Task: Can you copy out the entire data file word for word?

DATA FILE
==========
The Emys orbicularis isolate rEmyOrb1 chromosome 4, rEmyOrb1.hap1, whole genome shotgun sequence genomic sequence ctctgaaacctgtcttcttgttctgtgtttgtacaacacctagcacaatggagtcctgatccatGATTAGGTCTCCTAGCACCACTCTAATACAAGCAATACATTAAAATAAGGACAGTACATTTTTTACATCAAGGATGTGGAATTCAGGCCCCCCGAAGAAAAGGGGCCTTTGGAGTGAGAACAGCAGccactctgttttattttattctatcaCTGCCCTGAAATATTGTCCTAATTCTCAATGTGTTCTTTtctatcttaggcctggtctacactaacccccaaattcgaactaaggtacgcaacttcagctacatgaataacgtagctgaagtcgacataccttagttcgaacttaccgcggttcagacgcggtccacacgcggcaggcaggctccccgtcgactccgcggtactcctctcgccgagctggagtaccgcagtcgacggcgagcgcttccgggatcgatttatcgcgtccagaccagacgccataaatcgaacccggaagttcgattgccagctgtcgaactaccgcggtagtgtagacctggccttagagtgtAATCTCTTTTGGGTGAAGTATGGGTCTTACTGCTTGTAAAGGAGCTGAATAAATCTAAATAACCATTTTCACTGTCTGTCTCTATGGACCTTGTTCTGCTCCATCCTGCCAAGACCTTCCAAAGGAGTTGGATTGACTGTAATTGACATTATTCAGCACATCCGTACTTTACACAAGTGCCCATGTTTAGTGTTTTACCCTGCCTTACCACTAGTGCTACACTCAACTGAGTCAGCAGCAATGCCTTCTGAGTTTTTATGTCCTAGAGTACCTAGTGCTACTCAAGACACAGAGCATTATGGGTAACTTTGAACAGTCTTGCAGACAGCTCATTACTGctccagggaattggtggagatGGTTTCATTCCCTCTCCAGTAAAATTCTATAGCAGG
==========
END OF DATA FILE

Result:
The Emys orbicularis isolate rEmyOrb1 chromosome 4, rEmyOrb1.hap1, whole genome shotgun sequence genomic sequence ctctgaaacctgtcttcttgttctgtgtttgtacaacacctagcacaatggagtcctgatccatGATTAGGTCTCCTAGCACCACTCTAATACAAGCAATACATTAAAATAAGGACAGTACATTTTTTACATCAAGGATGTGGAATTCAGGCCCCCCGAAGAAAAGGGGCCTTTGGAGTGAGAACAGCAGccactctgttttattttattctatcaCTGCCCTGAAATATTGTCCTAATTCTCAATGTGTTCTTTtctatcttaggcctggtctacactaacccccaaattcgaactaaggtacgcaacttcagctacatgaataacgtagctgaagtcgacataccttagttcgaacttaccgcggttcagacgcggtccacacgcggcaggcaggctccccgtcgactccgcggtactcctctcgccgagctggagtaccgcagtcgacggcgagcgcttccgggatcgatttatcgcgtccagaccagacgccataaatcgaacccggaagttcgattgccagctgtcgaactaccgcggtagtgtagacctggccttagagtgtAATCTCTTTTGGGTGAAGTATGGGTCTTACTGCTTGTAAAGGAGCTGAATAAATCTAAATAACCATTTTCACTGTCTGTCTCTATGGACCTTGTTCTGCTCCATCCTGCCAAGACCTTCCAAAGGAGTTGGATTGACTGTAATTGACATTATTCAGCACATCCGTACTTTACACAAGTGCCCATGTTTAGTGTTTTACCCTGCCTTACCACTAGTGCTACACTCAACTGAGTCAGCAGCAATGCCTTCTGAGTTTTTATGTCCTAGAGTACCTAGTGCTACTCAAGACACAGAGCATTATGGGTAACTTTGAACAGTCTTGCAGACAGCTCATTACTGctccagggaattggtggagatGGTTTCATTCCCTCTCCAGTAAAATTCTATAGCAGG